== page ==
When it comes to growing your business, one of the smartest things you can do is learn from the successes and failures of those that have come before you.

Since these entrepreneurs have already been where you want to go, they can advise you quickly on what landmines to watch out for, and where to focus your time and energy to accelerate your growth. As such, talking to them may feel like a shortcut to help you reach your goals.

A common practice to extract this wisdom from business owners you admire is to ask to 'pick their brain.' And while it may seem harmless to offer to take them for coffee, buy them dinner, or just jump on a quick call for fifteen minutes, the impact the request has on a busy entrepreneur is often one of disdain.

Many business owners view requests to pick their brain as someone asking for free coaching. And even though most entrepreneurs who've achieved a level of success like to give back to those starting out, they don't appreciate when someone asks to get free access to all the knowledge they learned the hard way over the years.

Here are five ways to pick the brain of an entrepreneur you admire without looking like a jerk:

1. Interview them

Entrepreneurs with thriving businesses understand the importance of publicity as a means to grow. As such, most will still carve out time on their calendars for media interviews as a way to reach a new audience for their ideas and products.

You don't have to be a reporter to be media. All you need is a place to publish the discussion, such as a podcast, YouTube channel, or even on a blog post on your website.

Throughout the course of the discussion, you can ask burning questions that give you insights into your own business challenges, but that help a larger audience at the same time.

I interviewed 38 experts for a virtual conference I hosted earlier this year. The speakers provided a ton of value for the attendees, and I learned a lot just through the process of conducting the interviews and chatting with them 1:1 during the set-up process.

2. Buy an hour of their time

If the person you'd like to learn from offers coaching or a course that provides direct access to them, that's another route to get their advice.

It enables you to learn from your mentor in a structured manner they have specially designed to get you results.

And when you are paying to learn from them, they have a more vested interest in helping you succeed.

3. Ask a question about their work

Many entrepreneurs you want to learn from are publishing content as a means to share their ideas and establish authority. They invest a ton of time in developing the material and appreciate it when you engage them about it.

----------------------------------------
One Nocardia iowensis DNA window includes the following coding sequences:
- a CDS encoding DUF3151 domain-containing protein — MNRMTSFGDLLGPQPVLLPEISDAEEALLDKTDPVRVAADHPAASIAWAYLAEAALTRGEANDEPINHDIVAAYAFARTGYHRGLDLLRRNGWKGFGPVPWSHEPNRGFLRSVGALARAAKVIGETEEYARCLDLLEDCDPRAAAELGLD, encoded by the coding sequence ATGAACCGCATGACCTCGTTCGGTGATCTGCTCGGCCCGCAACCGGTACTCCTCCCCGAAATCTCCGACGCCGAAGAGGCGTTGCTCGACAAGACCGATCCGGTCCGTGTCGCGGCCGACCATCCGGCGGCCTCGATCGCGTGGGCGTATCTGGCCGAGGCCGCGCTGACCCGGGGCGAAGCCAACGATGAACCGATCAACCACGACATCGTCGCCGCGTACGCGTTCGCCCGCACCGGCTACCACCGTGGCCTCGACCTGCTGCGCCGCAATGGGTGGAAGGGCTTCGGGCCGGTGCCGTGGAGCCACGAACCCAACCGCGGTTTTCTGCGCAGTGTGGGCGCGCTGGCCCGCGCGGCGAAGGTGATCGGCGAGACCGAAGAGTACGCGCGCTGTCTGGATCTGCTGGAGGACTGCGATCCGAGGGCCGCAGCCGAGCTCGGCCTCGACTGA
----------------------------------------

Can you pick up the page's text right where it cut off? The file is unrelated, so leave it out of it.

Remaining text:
When you have a genuine question about a concept they discussed in their content, or about how to apply it, most will take the time to answer your question.

They will appreciate your curiosity, and that you have taken an interest in their work and applying their advice.

4. Connect live at an industry event

In-person events are highly underrated ways to meet and connect with influencers in your field. They are designed for attendees to interact with each other, and there is often designated time set aside to allow for it.

So take advantage of an opportunity to strike up a conversation with the entrepreneurs you want to learn from. As you build rapport, they will often share insights they don't often give in public forums. And the informal setting presents a natural opening for you to ask questions about your specific situation.

I attended the Digital Commerce Summit earlier this month and was able to spend time having valuable informal discussions with some of the speakers in between sessions and at evening events.

5. Study what they've already published

Jumping inside the brain of entrepreneurs you want to learn from doesn't always have to happen with personal interaction.

By devouring work they have already produced, such as books, interviews, and blog posts, you will get a great deal of insight into the way they think, their philosophies, choices they made that led to their success, and lessons learned that came from a number of failures in their journey.

You don't have to learn everything about building your business alone. And while some of the challenges and questions you have may feel unique to you, there are plenty of entrepreneurs who are experiencing something similar.

So find a way to get your questions answered in a way that's a win for both you and the person you want to learn from.

Published on: Nov 1, 2016